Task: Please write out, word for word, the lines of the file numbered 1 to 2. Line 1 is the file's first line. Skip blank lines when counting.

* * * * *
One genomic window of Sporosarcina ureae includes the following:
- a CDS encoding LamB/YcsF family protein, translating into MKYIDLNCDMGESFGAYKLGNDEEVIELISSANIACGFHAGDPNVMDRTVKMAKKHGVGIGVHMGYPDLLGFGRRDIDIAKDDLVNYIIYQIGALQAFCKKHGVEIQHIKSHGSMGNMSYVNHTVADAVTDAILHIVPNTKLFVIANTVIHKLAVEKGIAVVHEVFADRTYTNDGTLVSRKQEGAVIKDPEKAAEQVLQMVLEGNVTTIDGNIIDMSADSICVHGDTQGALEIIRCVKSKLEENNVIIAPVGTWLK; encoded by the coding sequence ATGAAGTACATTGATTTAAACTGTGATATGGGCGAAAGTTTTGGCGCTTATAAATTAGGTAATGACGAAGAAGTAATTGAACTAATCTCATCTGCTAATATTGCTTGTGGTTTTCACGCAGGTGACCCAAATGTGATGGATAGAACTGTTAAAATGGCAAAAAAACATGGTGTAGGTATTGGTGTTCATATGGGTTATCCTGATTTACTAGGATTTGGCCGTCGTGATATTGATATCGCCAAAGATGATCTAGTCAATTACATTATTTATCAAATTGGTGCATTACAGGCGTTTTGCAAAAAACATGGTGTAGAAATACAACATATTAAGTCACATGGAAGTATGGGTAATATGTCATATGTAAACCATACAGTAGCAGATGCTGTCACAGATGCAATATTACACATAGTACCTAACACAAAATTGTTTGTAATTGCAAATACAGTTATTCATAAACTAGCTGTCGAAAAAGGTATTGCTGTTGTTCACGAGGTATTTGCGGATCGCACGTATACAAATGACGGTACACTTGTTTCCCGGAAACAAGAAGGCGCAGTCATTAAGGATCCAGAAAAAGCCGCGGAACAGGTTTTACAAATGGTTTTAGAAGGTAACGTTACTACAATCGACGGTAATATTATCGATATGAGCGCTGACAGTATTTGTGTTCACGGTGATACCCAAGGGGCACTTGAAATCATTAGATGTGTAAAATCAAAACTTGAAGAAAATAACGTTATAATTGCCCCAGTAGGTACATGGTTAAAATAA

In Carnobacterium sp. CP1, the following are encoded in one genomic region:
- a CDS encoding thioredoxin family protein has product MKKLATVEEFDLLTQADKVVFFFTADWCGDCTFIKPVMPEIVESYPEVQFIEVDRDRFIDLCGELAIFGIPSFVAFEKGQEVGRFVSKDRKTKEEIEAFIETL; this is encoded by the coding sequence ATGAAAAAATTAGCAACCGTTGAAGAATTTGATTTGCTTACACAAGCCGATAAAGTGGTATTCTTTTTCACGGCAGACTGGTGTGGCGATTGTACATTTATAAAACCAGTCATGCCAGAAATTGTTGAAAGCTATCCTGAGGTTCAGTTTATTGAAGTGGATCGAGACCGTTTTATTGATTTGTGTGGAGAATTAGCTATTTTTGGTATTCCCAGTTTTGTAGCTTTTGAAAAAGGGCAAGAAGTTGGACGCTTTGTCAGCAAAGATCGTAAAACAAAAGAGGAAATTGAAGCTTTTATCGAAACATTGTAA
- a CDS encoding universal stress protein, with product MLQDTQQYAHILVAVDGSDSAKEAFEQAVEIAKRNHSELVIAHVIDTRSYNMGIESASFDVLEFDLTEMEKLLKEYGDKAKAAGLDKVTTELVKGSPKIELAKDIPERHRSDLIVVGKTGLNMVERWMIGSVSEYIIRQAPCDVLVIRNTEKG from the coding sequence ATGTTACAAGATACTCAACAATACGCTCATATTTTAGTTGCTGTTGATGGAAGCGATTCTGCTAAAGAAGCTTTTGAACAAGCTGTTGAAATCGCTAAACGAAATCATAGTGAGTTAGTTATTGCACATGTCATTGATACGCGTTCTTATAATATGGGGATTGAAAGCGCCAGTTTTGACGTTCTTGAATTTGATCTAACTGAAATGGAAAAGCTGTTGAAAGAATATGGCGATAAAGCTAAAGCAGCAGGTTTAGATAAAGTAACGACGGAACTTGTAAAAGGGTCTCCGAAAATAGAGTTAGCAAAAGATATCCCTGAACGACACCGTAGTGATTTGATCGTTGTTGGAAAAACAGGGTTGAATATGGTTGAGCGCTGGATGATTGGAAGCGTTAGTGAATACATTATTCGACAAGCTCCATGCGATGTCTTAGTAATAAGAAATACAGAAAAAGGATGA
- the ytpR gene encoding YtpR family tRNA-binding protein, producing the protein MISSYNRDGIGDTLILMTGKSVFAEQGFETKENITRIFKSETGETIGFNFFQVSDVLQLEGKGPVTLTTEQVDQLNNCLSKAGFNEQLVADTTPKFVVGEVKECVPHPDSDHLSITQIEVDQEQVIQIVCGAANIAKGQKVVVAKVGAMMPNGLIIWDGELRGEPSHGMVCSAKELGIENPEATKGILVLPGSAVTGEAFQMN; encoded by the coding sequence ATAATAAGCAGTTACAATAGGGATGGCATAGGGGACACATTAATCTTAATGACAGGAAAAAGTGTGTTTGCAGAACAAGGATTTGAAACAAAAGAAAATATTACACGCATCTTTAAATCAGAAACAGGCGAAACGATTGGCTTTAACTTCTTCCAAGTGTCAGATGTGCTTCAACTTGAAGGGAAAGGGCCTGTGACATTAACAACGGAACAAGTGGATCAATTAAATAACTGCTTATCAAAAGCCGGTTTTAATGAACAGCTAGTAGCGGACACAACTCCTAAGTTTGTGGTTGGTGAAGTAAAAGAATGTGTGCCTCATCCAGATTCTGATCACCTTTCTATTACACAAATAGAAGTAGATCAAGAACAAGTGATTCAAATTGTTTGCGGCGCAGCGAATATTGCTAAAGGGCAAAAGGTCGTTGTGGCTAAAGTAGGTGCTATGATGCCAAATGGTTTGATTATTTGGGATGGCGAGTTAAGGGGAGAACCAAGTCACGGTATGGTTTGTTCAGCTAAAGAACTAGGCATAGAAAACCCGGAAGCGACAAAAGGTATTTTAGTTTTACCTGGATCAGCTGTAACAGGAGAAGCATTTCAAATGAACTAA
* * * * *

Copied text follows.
One genomic window of Sporosarcina ureae includes the following:
- a CDS encoding LamB/YcsF family protein, translating into MKYIDLNCDMGESFGAYKLGNDEEVIELISSANIACGFHAGDPNVMDRTVKMAKKHGVGIGVHMGYPDLLGFGRRDIDIAKDDLVNYIIYQIGALQAFCKKHGVEIQHIKSHGSMGNMSYVNHTVADAVTDAILHIVPNTKLFVIANTVIHKLAVEKGIAVVHEVFADRTYTNDGTLVSRKQEGAVIKDPEKAAEQVLQMVLEGNVTTIDGNIIDMSADSICVHGDTQGALEIIRCVKSKLEENNVIIAPVGTWLK; encoded by the coding sequence ATGAAGTACATTGATTTAAACTGTGATATGGGCGAAAGTTTTGGCGCTTATAAATTAGGTAATGACGAAGAAGTAATTGAACTAATCTCATCTGCTAATATTGCTTGTGGTTTTCACGCAGGTGACCCAAATGTGATGGATAGAACTGTTAAAATGGCAAAAAAACATGGTGTAGGTATTGGTGTTCATATGGGTTATCCTGATTTACTAGGATTTGGCCGTCGTGATATTGATATCGCCAAAGATGATCTAGTCAATTACATTATTTATCAAATTGGTGCATTACAGGCGTTTTGCAAAAAACATGGTGTAGAAATACAACATATTAAGTCACATGGAAGTATGGGTAATATGTCATATGTAAACCATACAGTAGCAGATGCTGTCACAGATGCAATATTACACATAGTACCTAACACAAAATTGTTTGTAATTGCAAATACAGTTATTCATAAACTAGCTGTCGAAAAAGGTATTGCTGTTGTTCACGAGGTATTTGCGGATCGCACGTATACAAATGACGGTACACTTGTTTCCCGGAAACAAGAAGGCGCAGTCATTAAGGATCCAGAAAAAGCCGCGGAACAGGTTTTACAAATGGTTTTAGAAGGTAACGTTACTACAATCGACGGTAATATTATCGATATGAGCGCTGACAGTATTTGTGTTCACGGTGATACCCAAGGGGCACTTGAAATCATTAGATGTGTAAAATCAAAACTTGAAGAAAATAACGTTATAATTGCCCCAGTAGGTACATGGTTAAAATAA